Of course, other Papaji devotees made similar choices, including Gangaji and her husband Eli Jaxon-Bear. They did not become hostile as Cohen did, but they did not accept Papaji's assessment that they too, like all the others who had believed in their own enlightenment, were essentially deluded and unqualified to teach others. In fact, many Papaji devotees came away from Luchnow convinced that they were enlightened and began making the rounds of the spiritual circuit. The entire enterprise became infamous, and spawned several generations of what has often been hilariously referred to as “Advaitic micro-gurus”.

Most of these “micro-gurus” had very little staying power, and tiny audiences. Only a few had the charisma to carry on for long, and to attract enough loyal followers to sustain themselves financially and create actual communities around them. Gangaji and Saxon-Bear were fairly successful in the lucrative Marin county spiritual circuit, enough to live in a nice home and have all the accountrements of successful Marin county businesspeople. That being a Guru was the business they were in was perhaps incidental to the lifestyle, but it was an odd way to make a living, considering that their legitimacy was derived from Papaji, who was famous for refusing all financial support, and refusing any ashrams or formal spiritual communities, but warning against them repeatedly. He repeatedly taught that any spiritual teacher who charges money for their Darshan and instruction was a fraud, with no exceptions. He learned this by example from Ramana Maharshi, who would never allow people to solicit money in his name.

Gangaji found a fairly sizable following of people who considered her the “real deal”. I lived in Marin at the time, and I knew of her, but I could never take her very seriously. No one I met who was impressed by her struck me as impressive themselves, even by Adidam standards. It seemed the sort of thing that required very naïve and needy people – again, even by Adidam standards. Of course, it's funny how people in cults can recognize people in other cults as nutty, but seldom do they see themselves and others in their own cult that way. Even so, one couldn't help but notice that the people attracted to both Gangaji and Cohen were not exactly of the highest caliber. Even so, Gangaji's students were at least seemingly decent people, and even Gangaji herself and Eli Jaxon-Bear seemed like fairly honorable people, if self-deluded. In recent years, the Gangaji organization was scandalized by the revelation that Eli had been having an affair with another women in their community, and this led to all kinds of questions being raised about his “enlightenment” and the ethics of their whole operation. It wasn't helped by the stonewalling of questions about what was going on, and then an expensive “retreat” in which people were charged lots of money to sit down and work through their reactions to this news.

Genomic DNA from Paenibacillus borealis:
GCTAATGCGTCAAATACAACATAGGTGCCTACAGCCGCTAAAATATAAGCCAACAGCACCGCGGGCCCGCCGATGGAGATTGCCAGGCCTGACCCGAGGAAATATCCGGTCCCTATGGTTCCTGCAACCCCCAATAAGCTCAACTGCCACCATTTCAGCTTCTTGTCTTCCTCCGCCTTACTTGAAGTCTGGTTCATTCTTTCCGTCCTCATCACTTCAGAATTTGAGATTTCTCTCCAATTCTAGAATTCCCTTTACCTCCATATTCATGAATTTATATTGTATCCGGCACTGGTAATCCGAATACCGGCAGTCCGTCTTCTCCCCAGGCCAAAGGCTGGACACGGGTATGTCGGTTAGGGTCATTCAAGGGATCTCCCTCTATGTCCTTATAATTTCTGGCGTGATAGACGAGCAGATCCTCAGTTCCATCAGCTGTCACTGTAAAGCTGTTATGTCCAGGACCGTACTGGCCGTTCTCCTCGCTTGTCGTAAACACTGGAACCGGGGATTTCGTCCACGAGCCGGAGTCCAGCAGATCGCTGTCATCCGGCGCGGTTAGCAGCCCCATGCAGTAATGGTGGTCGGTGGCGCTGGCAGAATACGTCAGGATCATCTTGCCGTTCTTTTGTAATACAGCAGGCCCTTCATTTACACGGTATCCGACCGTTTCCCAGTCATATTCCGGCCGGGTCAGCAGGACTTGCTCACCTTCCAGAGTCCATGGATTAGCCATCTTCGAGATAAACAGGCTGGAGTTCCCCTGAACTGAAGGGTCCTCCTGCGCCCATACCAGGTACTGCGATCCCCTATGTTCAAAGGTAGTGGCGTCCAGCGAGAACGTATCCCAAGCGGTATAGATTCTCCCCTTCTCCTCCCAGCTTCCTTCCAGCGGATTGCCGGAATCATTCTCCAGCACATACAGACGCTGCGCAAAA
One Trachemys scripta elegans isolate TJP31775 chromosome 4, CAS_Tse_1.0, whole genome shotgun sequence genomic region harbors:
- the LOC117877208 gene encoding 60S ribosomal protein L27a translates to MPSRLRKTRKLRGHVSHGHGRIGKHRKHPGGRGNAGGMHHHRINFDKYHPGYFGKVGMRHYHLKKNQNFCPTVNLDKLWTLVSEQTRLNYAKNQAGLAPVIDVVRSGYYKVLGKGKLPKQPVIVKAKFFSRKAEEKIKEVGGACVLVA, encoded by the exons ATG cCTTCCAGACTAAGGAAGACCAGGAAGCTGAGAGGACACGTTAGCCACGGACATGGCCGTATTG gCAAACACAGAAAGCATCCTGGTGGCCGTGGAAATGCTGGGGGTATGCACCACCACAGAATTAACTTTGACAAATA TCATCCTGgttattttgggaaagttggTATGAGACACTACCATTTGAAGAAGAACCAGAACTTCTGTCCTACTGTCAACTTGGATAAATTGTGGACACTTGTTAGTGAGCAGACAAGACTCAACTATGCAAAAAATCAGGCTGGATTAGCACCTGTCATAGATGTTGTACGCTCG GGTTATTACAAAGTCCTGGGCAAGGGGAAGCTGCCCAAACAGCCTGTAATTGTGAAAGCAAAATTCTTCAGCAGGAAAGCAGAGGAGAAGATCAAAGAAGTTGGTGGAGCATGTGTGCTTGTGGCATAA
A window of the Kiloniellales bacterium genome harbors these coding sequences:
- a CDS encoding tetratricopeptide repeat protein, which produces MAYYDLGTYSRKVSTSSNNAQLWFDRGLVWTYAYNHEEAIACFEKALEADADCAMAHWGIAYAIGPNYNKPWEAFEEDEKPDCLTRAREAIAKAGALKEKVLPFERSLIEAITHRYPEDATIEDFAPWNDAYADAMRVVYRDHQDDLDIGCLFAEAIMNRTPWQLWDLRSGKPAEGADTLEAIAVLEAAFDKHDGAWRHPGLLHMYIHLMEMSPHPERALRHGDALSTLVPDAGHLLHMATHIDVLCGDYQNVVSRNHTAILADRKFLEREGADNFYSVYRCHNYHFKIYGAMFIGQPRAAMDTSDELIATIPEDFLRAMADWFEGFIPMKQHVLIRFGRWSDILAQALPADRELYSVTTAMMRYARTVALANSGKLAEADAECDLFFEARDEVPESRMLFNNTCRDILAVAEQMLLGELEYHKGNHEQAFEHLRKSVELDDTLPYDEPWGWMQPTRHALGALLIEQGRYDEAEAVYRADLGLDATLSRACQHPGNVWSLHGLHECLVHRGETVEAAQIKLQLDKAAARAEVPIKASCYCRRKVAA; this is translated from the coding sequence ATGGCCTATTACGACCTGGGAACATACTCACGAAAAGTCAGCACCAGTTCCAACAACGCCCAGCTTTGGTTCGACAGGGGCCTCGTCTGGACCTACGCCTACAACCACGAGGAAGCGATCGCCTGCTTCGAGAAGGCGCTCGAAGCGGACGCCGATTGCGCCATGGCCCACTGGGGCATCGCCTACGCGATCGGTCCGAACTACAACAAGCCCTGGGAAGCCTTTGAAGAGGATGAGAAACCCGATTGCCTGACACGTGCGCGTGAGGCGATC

A few months ago I caught an interview with Eli on NPR, in which he freely admitted to the affair, to handling the whole situation badly, to hurting a lot of people, and to learning many lessons from it all. However, he defended the notion of his own enlightenment, and said instead that it merely showed that even enlightened people make mistakes. His definition of “enlightenment” seemed a little vague and even malleable, but I gather it was designed in such a way as to always include his own self-image, regardless of whatever he managed to do along the way. For him, enlightenment is a question of knowledge, of knowing who you are, and since Eli feels that he knows that he's eternal Brahman, that makes him enlightened, even if he still has trouble with his weenie. The notion that enlightenment involves not only knowledge, but the relinquishment of desires and vasanas, the tendencies of mind, seems foreign to him, and very inconvenient, so he doesn't bother addressing such things. Which is how most of these types get by.

Eli's not a bad guy at all. He seems pretty likable, actually. He's not the ferocious egomaniacal Guru type. He's just deluded and entrepreneurial. I'm sure he feels that he helped people out and was justified in charging high rates for his help. Psychiatrists, after all, get paid quite well for therapy that is also often of dubious value. Being in a cult definitely has value to many people, and they are willing to pay for it. This is part of the human condition, like the sex trade, or even traditional marriage (by which I mean, wife as chattel). Calling it what it is shouldn't be a matter of controversy, except to the degree that the trade depends on not calling it what is is, but on pretending it's something other than what it is.

Even so, Eli and Gangaji are by nature softies, as were most of Papaji's devotees, delusional or not. It should be mentioned, of course, that most of Papaji's devotees were not delusional, and did not set themselves up as Gurus in their own right. Most of what Papaji taught seems to have been properly understood as a goad to awakening, rather than as a badge to be worn on one's breastplate.

Andrew Cohen turned out to be the most hardcore of the former Papaji devotees. He believed the most deeply in his own perfected realization, and was the most aggressive in promoting it and foisting it upon those around him. One can only speculate as to why this is so. I would gather that it was simply his own character coming through. Whether or not he had met Papaji, I suspect he was determined to become a Guru, and it would have come out one way or another soon enough. I know Papaji has received a lot of criticism for his involvement with Cohen, and some have even blamed him for creating the Cohen monster, but my own suspicion, based on nothing at all personal but merely on my own understanding of human nature, is that if anything, Papaji probably had some moderating effect on Cohen's inevitable Guruship. What Cohen might have become without the influence of someone like Papaji is perhaps not so pleasant to consider.